Risk Management Policy

Dear Brigade Air Camp Host / Director:

This memorandum is necessary in order to maintain a high level of safety and ethics as we embark on another summer of Brigade Air aviation camps. Because you are considering hosting a Brigade Air camp this summer, I need to address the subject of release forms as well as several other items.

I know that you already have “release” or “hold harmless” forms that you issue to campers’ families to be read and signed consenting to all other camping activities, but it is likely that “aviation activities” are presently not included in your existing forms.

Each state has tested this matter a little differently, and because you already function as a youth camp in your respective state, you are in the best position to determine what is appropriate. Allow me to share my perspective on the subject:

You already understand this issue as directors of your respective camps, and that any activity poses a risk of some nature. We all assume and accept these risks in light of the benefit the activity produces in building tomorrow’s leaders, and could not function in Christian camping as such unless we did.
Brigade Air aviation camps are growing. There have been 1,100 campers and 65 camp weeks since we started in 2000. Needless to say, whatever the moral / legal climate of our culture may be, God’s Word instructs us to…“be careful how you walk, not as unwise men but as wise, making the most of you time, because the days are evil.” (Ephesians 5:15,16) and, “Conduct yourselves with wisdom toward outsiders, making the most of the opportunity.” (Colossians 4:5)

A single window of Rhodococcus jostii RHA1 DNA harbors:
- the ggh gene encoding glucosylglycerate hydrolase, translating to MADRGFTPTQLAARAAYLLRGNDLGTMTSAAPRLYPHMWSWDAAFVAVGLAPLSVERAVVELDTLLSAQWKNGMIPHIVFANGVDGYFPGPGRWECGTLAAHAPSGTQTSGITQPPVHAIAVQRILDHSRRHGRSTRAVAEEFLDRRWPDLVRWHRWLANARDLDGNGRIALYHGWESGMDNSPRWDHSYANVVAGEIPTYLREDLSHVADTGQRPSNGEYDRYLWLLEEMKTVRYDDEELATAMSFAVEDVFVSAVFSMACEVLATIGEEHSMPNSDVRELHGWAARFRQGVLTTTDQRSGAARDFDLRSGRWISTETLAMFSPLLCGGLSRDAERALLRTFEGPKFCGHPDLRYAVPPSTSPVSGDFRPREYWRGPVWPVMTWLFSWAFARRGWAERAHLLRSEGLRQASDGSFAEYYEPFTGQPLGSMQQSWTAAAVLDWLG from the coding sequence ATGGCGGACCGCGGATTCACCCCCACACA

Brigade Air camps are only possible with the voluntary cooperative efforts of many different people and organizations which posses a variety of resources. I see this as the Body of Christ doing what it was made to do, resulting in a measurable benefit to God’s kingdom.

The courts might see this as a heyday of liabilities. But then again, they see almost everything else we do that way too. In an effort to keep Brigade Air camps as safe and orderly as possible I have consulted with a friend who is an aviation attorney with experience in risk management. This message comes to you as a result of those conversations.


Risk management of Brigade Air camps includes such issues as:

  1. Volunteer pilot minimum qualifications
  2. Aircraft requirements and operation
  3. Runway length, obstacles and condition
  4. Aviation liability insurance
  5. Vehicles used to transport Brigade Air campers